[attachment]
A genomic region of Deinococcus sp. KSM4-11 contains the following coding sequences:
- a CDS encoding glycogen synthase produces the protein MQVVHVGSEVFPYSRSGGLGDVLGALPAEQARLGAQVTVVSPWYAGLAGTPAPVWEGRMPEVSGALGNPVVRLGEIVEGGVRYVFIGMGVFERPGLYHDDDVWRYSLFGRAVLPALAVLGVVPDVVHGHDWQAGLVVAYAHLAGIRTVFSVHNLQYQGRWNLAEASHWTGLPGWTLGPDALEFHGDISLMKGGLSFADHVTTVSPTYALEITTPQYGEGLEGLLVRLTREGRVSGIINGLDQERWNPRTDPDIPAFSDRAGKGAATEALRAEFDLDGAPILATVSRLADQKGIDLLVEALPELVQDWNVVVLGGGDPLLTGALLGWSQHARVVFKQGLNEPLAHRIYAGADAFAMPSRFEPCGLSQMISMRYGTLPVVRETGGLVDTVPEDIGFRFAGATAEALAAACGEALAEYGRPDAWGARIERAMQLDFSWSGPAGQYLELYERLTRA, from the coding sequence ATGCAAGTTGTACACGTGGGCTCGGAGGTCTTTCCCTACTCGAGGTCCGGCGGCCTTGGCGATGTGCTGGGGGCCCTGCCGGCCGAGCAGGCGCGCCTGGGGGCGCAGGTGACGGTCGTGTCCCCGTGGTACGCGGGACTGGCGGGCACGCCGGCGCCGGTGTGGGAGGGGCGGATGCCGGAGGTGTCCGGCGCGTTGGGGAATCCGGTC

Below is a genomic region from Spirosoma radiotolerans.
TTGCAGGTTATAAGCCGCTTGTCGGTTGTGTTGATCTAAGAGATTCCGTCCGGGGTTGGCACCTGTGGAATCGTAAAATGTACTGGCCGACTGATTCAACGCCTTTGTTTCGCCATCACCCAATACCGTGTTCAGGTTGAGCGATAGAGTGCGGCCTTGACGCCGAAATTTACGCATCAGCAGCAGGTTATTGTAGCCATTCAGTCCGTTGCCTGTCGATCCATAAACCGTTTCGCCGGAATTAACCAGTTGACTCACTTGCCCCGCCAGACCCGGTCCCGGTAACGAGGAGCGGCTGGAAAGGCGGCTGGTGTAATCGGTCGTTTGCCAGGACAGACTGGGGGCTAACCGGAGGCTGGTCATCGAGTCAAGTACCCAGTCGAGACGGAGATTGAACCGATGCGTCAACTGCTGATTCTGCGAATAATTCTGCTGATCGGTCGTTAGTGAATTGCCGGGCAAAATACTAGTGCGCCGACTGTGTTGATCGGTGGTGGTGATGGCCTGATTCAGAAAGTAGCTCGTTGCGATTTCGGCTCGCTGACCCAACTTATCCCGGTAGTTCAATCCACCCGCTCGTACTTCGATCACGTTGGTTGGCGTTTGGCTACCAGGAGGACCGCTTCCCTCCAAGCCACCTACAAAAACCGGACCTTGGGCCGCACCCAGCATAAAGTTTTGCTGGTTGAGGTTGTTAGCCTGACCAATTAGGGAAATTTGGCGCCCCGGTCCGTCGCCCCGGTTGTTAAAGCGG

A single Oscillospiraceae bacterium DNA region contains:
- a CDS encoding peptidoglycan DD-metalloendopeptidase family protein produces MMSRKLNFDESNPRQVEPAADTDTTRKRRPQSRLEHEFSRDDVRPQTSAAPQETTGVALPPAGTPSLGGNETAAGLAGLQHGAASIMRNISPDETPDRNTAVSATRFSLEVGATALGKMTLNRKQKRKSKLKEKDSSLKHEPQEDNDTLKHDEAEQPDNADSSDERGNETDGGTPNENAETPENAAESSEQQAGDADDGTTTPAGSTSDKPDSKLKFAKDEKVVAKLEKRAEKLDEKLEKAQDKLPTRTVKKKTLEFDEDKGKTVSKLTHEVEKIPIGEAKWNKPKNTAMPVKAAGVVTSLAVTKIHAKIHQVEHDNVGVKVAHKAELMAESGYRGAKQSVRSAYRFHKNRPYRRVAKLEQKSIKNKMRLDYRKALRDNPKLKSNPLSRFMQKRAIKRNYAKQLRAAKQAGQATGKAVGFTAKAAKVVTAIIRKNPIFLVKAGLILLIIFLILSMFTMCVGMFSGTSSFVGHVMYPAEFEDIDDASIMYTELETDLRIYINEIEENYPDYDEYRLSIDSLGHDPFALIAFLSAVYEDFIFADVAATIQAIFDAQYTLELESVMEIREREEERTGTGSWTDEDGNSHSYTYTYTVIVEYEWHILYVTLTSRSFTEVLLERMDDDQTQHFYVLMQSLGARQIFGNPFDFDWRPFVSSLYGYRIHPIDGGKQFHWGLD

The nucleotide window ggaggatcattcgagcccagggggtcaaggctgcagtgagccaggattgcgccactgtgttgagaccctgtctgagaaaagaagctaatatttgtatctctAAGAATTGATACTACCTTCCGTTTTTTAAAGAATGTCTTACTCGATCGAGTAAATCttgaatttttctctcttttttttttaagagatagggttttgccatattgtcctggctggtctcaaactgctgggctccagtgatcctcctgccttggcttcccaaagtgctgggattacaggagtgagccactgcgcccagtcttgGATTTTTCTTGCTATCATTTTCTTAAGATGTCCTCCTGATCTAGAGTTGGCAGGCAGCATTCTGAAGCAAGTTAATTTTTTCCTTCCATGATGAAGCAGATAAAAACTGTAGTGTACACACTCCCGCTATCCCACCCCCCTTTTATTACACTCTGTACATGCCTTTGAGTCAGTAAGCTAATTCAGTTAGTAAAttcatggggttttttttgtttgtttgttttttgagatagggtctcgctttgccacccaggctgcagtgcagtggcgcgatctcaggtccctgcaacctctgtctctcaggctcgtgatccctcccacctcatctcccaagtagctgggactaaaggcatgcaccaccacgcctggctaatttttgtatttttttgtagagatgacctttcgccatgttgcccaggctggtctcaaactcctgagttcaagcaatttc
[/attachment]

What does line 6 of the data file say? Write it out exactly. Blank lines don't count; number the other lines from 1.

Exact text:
- a CDS encoding peptidoglycan DD-metalloendopeptidase family protein produces MMSRKLNFDESNPRQVEPAADTDTTRKRRPQSRLEHEFSRDDVRPQTSAAPQETTGVALPPAGTPSLGGNETAAGLAGLQHGAASIMRNISPDETPDRNTAVSATRFSLEVGATALGKMTLNRKQKRKSKLKEKDSSLKHEPQEDNDTLKHDEAEQPDNADSSDERGNETDGGTPNENAETPENAAESSEQQAGDADDGTTTPAGSTSDKPDSKLKFAKDEKVVAKLEKRAEKLDEKLEKAQDKLPTRTVKKKTLEFDEDKGKTVSKLTHEVEKIPIGEAKWNKPKNTAMPVKAAGVVTSLAVTKIHAKIHQVEHDNVGVKVAHKAELMAESGYRGAKQSVRSAYRFHKNRPYRRVAKLEQKSIKNKMRLDYRKALRDNPKLKSNPLSRFMQKRAIKRNYAKQLRAAKQAGQATGKAVGFTAKAAKVVTAIIRKNPIFLVKAGLILLIIFLILSMFTMCVGMFSGTSSFVGHVMYPAEFEDIDDASIMYTELETDLRIYINEIEENYPDYDEYRLSIDSLGHDPFALIAFLSAVYEDFIFADVAATIQAIFDAQYTLELESVMEIREREEERTGTGSWTDEDGNSHSYTYTYTVIVEYEWHILYVTLTSRSFTEVLLERMDDDQTQHFYVLMQSLGARQIFGNPFDFDWRPFVSSLYGYRIHPIDGGKQFHWGLD